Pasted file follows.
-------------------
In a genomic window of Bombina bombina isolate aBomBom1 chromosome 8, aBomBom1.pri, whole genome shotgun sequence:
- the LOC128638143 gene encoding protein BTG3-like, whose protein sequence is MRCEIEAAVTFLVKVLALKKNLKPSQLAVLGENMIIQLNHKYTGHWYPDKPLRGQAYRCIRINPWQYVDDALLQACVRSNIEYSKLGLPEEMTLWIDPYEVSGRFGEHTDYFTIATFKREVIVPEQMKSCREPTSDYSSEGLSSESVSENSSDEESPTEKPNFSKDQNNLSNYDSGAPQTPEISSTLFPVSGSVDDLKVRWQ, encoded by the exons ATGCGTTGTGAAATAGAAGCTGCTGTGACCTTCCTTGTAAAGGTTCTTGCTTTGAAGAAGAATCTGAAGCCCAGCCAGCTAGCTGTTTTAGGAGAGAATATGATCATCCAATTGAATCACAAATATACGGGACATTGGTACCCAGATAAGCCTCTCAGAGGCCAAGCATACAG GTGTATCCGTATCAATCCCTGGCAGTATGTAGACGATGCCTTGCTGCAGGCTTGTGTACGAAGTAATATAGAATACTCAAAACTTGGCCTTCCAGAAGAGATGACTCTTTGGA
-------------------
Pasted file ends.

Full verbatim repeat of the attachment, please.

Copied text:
In a genomic window of Bombina bombina isolate aBomBom1 chromosome 8, aBomBom1.pri, whole genome shotgun sequence:
- the LOC128638143 gene encoding protein BTG3-like, whose protein sequence is MRCEIEAAVTFLVKVLALKKNLKPSQLAVLGENMIIQLNHKYTGHWYPDKPLRGQAYRCIRINPWQYVDDALLQACVRSNIEYSKLGLPEEMTLWIDPYEVSGRFGEHTDYFTIATFKREVIVPEQMKSCREPTSDYSSEGLSSESVSENSSDEESPTEKPNFSKDQNNLSNYDSGAPQTPEISSTLFPVSGSVDDLKVRWQ, encoded by the exons ATGCGTTGTGAAATAGAAGCTGCTGTGACCTTCCTTGTAAAGGTTCTTGCTTTGAAGAAGAATCTGAAGCCCAGCCAGCTAGCTGTTTTAGGAGAGAATATGATCATCCAATTGAATCACAAATATACGGGACATTGGTACCCAGATAAGCCTCTCAGAGGCCAAGCATACAG GTGTATCCGTATCAATCCCTGGCAGTATGTAGACGATGCCTTGCTGCAGGCTTGTGTACGAAGTAATATAGAATACTCAAAACTTGGCCTTCCAGAAGAGATGACTCTTTGGA